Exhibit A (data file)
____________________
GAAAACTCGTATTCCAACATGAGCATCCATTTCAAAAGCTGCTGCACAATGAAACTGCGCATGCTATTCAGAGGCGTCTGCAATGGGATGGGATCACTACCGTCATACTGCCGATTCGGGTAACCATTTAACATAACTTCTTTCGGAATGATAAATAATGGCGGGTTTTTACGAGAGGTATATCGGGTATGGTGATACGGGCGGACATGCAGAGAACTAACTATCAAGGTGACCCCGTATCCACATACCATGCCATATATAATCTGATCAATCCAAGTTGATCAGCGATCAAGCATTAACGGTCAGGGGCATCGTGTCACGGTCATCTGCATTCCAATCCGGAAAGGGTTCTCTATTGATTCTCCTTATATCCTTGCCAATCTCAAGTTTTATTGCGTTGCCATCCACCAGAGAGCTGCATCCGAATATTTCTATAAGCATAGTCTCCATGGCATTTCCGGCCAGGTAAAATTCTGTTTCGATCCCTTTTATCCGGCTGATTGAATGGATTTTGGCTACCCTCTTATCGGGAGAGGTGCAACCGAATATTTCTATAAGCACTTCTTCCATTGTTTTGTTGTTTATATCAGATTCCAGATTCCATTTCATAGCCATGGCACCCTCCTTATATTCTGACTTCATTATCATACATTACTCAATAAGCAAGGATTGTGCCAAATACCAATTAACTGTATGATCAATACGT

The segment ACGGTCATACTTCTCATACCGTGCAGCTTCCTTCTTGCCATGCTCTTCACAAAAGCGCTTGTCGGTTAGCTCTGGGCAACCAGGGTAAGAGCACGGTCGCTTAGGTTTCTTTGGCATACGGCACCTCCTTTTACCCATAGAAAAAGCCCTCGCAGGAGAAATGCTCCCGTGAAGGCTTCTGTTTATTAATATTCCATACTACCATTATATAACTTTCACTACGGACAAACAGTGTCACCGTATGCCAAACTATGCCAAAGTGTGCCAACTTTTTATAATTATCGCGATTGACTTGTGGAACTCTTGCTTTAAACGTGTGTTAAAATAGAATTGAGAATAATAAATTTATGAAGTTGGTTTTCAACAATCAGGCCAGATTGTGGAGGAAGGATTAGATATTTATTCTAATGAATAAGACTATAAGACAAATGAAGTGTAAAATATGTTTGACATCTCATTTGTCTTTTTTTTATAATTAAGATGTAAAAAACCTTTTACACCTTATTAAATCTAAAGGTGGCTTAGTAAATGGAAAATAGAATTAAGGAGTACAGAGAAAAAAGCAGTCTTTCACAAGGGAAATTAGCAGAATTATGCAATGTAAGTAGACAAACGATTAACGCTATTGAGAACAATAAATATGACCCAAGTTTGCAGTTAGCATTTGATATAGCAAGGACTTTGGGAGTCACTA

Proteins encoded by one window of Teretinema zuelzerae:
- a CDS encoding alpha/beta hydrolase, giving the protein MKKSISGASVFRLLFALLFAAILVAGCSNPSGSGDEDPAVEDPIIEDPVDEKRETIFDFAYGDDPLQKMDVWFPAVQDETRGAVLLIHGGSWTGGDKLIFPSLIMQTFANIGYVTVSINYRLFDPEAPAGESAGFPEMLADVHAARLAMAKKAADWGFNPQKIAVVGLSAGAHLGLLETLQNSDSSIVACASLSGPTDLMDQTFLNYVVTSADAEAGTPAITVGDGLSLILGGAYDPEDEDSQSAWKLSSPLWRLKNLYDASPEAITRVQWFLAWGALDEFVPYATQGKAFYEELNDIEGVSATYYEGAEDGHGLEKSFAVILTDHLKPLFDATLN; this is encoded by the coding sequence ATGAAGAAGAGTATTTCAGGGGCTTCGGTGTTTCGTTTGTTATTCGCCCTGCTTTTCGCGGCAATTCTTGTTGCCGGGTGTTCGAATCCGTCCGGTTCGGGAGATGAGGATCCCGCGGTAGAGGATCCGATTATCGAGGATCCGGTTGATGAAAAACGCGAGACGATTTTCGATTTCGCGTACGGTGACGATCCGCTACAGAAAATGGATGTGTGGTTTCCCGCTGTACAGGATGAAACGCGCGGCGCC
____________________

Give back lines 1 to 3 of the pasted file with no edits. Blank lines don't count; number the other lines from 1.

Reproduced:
GAAAACTCGTATTCCAACATGAGCATCCATTTCAAAAGCTGCTGCACAATGAAACTGCGCATGCTATTCAGAGGCGTCTGCAATGGGATGGGATCACTACCGTCATACTGCCGATTCGGGTAACCATTTAACATAACTTCTTTCGGAATGATAAATAATGGCGGGTTTTTACGAGAGGTATATCGGGTATGGTGATACGGGCGGACATGCAGAGAACTAACTATCAAGGTGACCCCGTATCCACATACCATGCCATATATAATCTGATCAATCCAAGTTGATCAGCGATCAAGCATTAACGGTCAGGGGCATCGTGTCACGGTCATCTGCATTCCAATCCGGAAAGGGTTCTCTATTGATTCTCCTTATATCCTTGCCAATCTCAAGTTTTATTGCGTTGCCATCCACCAGAGAGCTGCATCCGAATATTTCTATAAGCATAGTCTCCATGGCATTTCCGGCCAGGTAAAATTCTGTTTCGATCCCTTTTATCCGGCTGATTGAATGGATTTTGGCTACCCTCTTATCGGGAGAGGTGCAACCGAATATTTCTATAAGCACTTCTTCCATTGTTTTGTTGTTTATATCAGATTCCAGATTCCATTTCATAGCCATGGCACCCTCCTTATATTCTGACTTCATTATCATACATTACTCAATAAGCAAGGATTGTGCCAAATACCAATTAACTGTATGATCAATACGT

The segment ACGGTCATACTTCTCATACCGTGCAGCTTCCTTCTTGCCATGCTCTTCACAAAAGCGCTTGTCGGTTAGCTCTGGGCAACCAGGGTAAGAGCACGGTCGCTTAGGTTTCTTTGGCATACGGCACCTCCTTTTACCCATAGAAAAAGCCCTCGCAGGAGAAATGCTCCCGTGAAGGCTTCTGTTTATTAATATTCCATACTACCATTATATAACTTTCACTACGGACAAACAGTGTCACCGTATGCCAAACTATGCCAAAGTGTGCCAACTTTTTATAATTATCGCGATTGACTTGTGGAACTCTTGCTTTAAACGTGTGTTAAAATAGAATTGAGAATAATAAATTTATGAAGTTGGTTTTCAACAATCAGGCCAGATTGTGGAGGAAGGATTAGATATTTATTCTAATGAATAAGACTATAAGACAAATGAAGTGTAAAATATGTTTGACATCTCATTTGTCTTTTTTTTATAATTAAGATGTAAAAAACCTTTTACACCTTATTAAATCTAAAGGTGGCTTAGTAAATGGAAAATAGAATTAAGGAGTACAGAGAAAAAAGCAGTCTTTCACAAGGGAAATTAGCAGAATTATGCAATGTAAGTAGACAAACGATTAACGCTATTGAGAACAATAAATATGACCCAAGTTTGCAGTTAGCATTTGATATAGCAAGGACTTTGGGAGTCACTA

Proteins encoded by one window of Teretinema zuelzerae: